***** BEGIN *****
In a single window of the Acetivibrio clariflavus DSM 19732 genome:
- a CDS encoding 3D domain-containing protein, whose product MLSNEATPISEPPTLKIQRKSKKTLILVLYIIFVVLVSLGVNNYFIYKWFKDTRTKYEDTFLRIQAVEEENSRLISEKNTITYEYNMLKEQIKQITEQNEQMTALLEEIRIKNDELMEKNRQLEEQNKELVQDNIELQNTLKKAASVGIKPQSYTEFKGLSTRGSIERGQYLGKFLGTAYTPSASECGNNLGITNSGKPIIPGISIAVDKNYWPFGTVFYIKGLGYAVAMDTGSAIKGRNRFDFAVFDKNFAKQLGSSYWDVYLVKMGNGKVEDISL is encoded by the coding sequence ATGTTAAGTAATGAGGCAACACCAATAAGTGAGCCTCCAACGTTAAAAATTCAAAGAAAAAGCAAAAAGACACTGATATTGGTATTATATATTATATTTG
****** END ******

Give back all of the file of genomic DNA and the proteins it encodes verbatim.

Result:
In a single window of the Acetivibrio clariflavus DSM 19732 genome:
- a CDS encoding 3D domain-containing protein, whose product MLSNEATPISEPPTLKIQRKSKKTLILVLYIIFVVLVSLGVNNYFIYKWFKDTRTKYEDTFLRIQAVEEENSRLISEKNTITYEYNMLKEQIKQITEQNEQMTALLEEIRIKNDELMEKNRQLEEQNKELVQDNIELQNTLKKAASVGIKPQSYTEFKGLSTRGSIERGQYLGKFLGTAYTPSASECGNNLGITNSGKPIIPGISIAVDKNYWPFGTVFYIKGLGYAVAMDTGSAIKGRNRFDFAVFDKNFAKQLGSSYWDVYLVKMGNGKVEDISL is encoded by the coding sequence ATGTTAAGTAATGAGGCAACACCAATAAGTGAGCCTCCAACGTTAAAAATTCAAAGAAAAAGCAAAAAGACACTGATATTGGTATTATATATTATATTTG